Nice-Guy-Box-Office-Feature

Angry Birds, Nice Guys, And The Indie Movie Preview You’ve Been Jonesin’ For

Box Office Brasserie: Movie News For Movie Lovers

The first weekend of May, otherwise known as the kickoff to the summer movie season in North America—otherwise known as Marvel’s $168M+ payday—has gotten the season off to a blazing start over the last five years, with the opening film averaging an otherworldly $168.4M in its debut, and usually going on to be one of the top films of the summer.

Makes sense then, that other studios don’t even try to compete on the same weekend, and even the following weekend is now reserved for counter-programming, as we saw last week with “Money Monster” and “The Darkness” which bowed down to “Captain America: Civil War” with ho-hum grosses of $14M and $5M respectively.

It’s sort of a downer after getting pumped up for that first weekend, but luckily this weekend we have three new films flickering in cinemas, a little something for everyone–nice things, angry things and neighborly things.

Sony’s “The Angry Birds Movie” is the first of its kind: a video game ad-APP-tation. We all know the history of video game adaptations—and it has not been kind, especially animated ones.

In fact, just a couple weeks ago “Ratchet & Clank” totally tanked, debuting with an embarrassing $4.8M. As it stands, Focus Features’ toon hasn’t even collected $10M in total.

That’s about as bad as it gets. Oh, wait, at least Sony didn’t spend $137M to make “The Angry Birds Movie,” like they did (with Square Pictures) when they released the most infamous video game flop of all-time, “Final Fantasy: The Spirits Within.”

Well, 15 years is probably enough of a moratorium for the beleaguered studio, and wisely, they kept the budget tidy at $75M this time. Rovio, the game design company, has stated they want to compete with the likes of Disney, and while that’s the gold standard and certainly something to shoot for, the color of these birds isn’t close to those lofty standards just yet.

First of all, Rovio doesn’t have the swagger; they ruffled the feathers of reviewers with a middling 56% on Rotten Tomatoes.  Second of all, they’re dealing with a product that is a bit past its prime. Had this come out two years ago when people were fanatically playing the game, and at the peak of its pop culture prowess, this might have been a box office bonanza.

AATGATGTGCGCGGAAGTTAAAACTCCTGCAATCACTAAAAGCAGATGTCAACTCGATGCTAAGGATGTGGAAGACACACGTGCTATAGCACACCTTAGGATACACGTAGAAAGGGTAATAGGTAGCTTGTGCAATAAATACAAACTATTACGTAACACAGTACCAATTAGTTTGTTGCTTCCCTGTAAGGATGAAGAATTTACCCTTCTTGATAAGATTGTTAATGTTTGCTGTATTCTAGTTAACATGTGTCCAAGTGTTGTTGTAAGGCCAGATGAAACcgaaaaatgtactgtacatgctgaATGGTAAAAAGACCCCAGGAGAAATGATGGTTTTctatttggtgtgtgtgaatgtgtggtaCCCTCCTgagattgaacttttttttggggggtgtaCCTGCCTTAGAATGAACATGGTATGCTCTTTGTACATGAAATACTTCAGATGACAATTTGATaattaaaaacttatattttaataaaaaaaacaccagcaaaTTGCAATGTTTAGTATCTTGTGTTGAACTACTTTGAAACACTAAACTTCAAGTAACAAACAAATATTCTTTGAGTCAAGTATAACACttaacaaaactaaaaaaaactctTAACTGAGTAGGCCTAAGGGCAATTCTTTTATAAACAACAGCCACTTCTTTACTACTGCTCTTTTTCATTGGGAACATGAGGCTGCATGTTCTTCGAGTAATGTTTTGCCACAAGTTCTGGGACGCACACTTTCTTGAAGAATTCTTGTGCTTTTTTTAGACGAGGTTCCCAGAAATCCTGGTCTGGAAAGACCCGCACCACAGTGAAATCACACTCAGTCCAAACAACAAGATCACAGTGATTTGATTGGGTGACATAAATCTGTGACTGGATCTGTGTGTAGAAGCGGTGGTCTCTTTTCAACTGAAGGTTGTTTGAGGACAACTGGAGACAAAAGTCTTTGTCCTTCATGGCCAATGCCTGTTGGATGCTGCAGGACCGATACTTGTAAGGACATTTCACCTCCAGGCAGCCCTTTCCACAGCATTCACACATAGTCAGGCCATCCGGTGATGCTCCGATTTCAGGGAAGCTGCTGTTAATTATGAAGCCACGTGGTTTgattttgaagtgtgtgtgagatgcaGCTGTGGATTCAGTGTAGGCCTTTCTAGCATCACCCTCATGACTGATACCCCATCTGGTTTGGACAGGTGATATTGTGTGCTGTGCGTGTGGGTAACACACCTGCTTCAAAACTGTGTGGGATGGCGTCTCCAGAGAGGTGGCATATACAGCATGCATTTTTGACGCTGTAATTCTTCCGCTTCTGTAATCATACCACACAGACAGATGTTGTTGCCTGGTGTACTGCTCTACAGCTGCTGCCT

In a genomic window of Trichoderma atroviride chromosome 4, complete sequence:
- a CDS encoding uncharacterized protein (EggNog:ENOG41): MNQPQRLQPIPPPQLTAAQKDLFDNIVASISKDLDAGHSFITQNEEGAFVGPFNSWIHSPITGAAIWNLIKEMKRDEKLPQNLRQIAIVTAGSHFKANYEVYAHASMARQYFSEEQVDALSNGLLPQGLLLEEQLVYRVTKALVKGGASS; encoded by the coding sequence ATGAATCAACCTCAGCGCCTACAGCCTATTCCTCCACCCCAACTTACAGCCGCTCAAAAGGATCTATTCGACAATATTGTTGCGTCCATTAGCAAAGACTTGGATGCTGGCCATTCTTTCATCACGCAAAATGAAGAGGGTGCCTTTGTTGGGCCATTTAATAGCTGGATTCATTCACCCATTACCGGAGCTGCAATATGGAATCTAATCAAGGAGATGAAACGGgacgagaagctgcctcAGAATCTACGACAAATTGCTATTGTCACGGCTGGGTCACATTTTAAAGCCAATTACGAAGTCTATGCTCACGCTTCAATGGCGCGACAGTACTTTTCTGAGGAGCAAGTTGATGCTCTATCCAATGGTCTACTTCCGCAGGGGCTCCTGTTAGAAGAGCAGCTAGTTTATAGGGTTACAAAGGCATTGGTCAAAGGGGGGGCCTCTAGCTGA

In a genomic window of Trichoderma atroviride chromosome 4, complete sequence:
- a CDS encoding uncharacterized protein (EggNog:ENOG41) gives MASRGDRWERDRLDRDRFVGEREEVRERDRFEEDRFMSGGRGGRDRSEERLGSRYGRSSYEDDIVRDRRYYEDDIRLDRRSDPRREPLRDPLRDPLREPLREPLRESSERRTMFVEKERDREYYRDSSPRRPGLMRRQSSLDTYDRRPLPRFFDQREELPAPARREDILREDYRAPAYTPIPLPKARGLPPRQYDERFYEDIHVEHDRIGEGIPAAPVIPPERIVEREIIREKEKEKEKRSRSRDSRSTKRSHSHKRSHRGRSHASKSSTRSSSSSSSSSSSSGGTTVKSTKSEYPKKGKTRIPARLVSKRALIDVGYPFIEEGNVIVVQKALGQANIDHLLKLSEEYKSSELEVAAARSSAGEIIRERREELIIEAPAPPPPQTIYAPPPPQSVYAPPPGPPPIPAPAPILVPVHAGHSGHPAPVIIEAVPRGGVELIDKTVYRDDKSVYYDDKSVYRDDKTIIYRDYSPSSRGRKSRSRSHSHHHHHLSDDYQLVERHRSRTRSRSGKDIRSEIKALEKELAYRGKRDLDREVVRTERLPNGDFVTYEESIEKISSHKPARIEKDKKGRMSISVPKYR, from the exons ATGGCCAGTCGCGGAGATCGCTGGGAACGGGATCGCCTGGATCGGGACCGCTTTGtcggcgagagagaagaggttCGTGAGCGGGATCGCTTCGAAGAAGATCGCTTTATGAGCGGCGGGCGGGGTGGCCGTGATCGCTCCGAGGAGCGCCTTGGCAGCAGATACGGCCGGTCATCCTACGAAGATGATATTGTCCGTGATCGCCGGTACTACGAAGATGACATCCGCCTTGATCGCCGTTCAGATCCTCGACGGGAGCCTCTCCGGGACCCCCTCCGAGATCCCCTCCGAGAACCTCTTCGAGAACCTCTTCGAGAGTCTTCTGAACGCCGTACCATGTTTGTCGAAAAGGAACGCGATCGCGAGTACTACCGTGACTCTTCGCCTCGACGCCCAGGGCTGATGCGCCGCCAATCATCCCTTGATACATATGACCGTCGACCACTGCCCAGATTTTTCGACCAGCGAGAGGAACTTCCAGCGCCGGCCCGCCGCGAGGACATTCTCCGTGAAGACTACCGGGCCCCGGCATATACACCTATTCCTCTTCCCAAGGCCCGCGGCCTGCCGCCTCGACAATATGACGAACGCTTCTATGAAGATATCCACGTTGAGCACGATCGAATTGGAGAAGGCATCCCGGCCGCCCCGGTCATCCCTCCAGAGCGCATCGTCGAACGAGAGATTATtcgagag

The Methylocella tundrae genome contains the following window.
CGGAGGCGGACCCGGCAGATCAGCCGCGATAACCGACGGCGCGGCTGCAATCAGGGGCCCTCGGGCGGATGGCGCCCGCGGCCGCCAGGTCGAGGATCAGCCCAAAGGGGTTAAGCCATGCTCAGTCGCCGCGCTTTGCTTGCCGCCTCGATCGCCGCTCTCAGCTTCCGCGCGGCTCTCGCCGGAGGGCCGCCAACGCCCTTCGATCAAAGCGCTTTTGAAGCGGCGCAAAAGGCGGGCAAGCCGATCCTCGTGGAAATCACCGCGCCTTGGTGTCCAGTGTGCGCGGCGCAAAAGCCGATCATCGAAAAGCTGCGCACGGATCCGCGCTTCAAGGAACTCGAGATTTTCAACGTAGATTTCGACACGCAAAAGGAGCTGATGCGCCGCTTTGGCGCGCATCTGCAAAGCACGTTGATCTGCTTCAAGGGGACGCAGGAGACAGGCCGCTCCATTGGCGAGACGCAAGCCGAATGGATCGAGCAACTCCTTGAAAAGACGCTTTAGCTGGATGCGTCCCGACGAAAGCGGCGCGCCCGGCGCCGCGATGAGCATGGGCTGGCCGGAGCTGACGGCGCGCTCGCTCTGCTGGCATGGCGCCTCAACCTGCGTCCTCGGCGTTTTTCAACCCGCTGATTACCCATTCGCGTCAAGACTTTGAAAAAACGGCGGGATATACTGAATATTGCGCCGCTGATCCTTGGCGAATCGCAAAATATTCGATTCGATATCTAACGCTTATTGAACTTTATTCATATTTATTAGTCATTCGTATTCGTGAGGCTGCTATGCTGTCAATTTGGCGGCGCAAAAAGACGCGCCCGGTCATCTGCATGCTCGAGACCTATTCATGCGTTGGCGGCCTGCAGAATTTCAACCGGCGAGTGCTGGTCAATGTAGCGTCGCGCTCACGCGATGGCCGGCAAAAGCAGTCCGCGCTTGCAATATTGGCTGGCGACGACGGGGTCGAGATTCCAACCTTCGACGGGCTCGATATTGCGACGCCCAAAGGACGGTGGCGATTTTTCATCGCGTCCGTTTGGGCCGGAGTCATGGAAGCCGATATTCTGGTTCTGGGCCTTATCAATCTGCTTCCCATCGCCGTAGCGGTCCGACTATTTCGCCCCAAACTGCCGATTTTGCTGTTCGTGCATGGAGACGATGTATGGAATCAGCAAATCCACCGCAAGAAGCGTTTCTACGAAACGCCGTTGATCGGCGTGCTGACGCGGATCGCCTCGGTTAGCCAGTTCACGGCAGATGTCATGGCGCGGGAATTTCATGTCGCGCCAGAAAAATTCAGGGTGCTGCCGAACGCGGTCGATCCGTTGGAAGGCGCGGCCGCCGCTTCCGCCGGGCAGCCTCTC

Still, with “The Jungle Book” entering its sixth weekend of release, there will be more than enough families with young children that will get their tickets punched. However, not the teens and college kids necessary to make this a crossover hit. In 3,700 theaters expect a gross of less than $40M.

Overseas, “The Angry Birds Movie” debuted with a solid $43M last weekend, and that, combined with the mass merchandising—yes, the birds are camped out in Happy Meals around the world—the real focus becomes clear: sequels and merch.

Sure, the first installment might not deliver blockbuster-type summer grosses, but if it hits over $300M worldwide and sells tons of toys, you can bet the henhouse that we’ll see a flock of follow-ups and, in a word, franchise. That’s what it’s all about these days. This might not be the next “Shrek,” but possibly the next “Alvin and the Chipmunks.”

Now, on to the adult fare. Certainly Seth Rogen doesn’t need to make sequels, in fact, believe it or not, he never has, not a live-action one anyway, until now. Why now? Well, because at some point in every actor’s career they succumbs to big time bonus bucks…and lame subtitles like “Sorority Rising.” C’mon, at least call it “Electric Dildo Boogaloo,” which was probably its codename while filming.

As far as attracting the multiplex masses, Universal went with a thong draped over a fence to sell their sequel. Hey, they know sex still sells. Especially sorority sex.

Neighbors2

“Neighbors” was such a huge success for Universal, that they wasted no time getting the gang back together for another box office bang. It was just two years ago that the original tore the roof off multiplexes with a dizzying $49M debut, $150M domestic and $270M globally…on a budget of just $18M.

Let’s face it, Universal will sequelize anything with a perceived pulse—“The Huntsman: Winter’s War” anyone—so it’s no surprise they jumped on this so quickly. And, to be fair, reviews have been pretty positive—66% on Rotten Tomatoes—so it should have no problem tapping into audiences looking for lewd and crude laughs.